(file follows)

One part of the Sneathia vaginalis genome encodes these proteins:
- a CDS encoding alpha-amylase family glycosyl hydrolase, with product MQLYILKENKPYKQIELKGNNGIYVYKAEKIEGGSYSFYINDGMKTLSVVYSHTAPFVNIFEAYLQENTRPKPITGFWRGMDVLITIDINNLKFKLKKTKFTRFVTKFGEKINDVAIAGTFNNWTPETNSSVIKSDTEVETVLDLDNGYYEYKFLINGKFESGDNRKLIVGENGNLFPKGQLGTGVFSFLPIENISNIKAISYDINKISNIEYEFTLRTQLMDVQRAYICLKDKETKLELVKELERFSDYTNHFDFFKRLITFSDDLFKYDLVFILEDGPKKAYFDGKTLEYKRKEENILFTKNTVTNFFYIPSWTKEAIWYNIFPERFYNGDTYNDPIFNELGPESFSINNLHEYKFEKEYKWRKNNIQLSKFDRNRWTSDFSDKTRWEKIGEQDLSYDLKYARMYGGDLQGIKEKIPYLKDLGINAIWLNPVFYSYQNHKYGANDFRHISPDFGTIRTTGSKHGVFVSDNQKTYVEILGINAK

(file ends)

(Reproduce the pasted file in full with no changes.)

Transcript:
One part of the Sneathia vaginalis genome encodes these proteins:
- a CDS encoding alpha-amylase family glycosyl hydrolase, with product MQLYILKENKPYKQIELKGNNGIYVYKAEKIEGGSYSFYINDGMKTLSVVYSHTAPFVNIFEAYLQENTRPKPITGFWRGMDVLITIDINNLKFKLKKTKFTRFVTKFGEKINDVAIAGTFNNWTPETNSSVIKSDTEVETVLDLDNGYYEYKFLINGKFESGDNRKLIVGENGNLFPKGQLGTGVFSFLPIENISNIKAISYDINKISNIEYEFTLRTQLMDVQRAYICLKDKETKLELVKELERFSDYTNHFDFFKRLITFSDDLFKYDLVFILEDGPKKAYFDGKTLEYKRKEENILFTKNTVTNFFYIPSWTKEAIWYNIFPERFYNGDTYNDPIFNELGPESFSINNLHEYKFEKEYKWRKNNIQLSKFDRNRWTSDFSDKTRWEKIGEQDLSYDLKYARMYGGDLQGIKEKIPYLKDLGINAIWLNPVFYSYQNHKYGANDFRHISPDFGTIRTTGSKHGVFVSDNQKTYVEILGINAK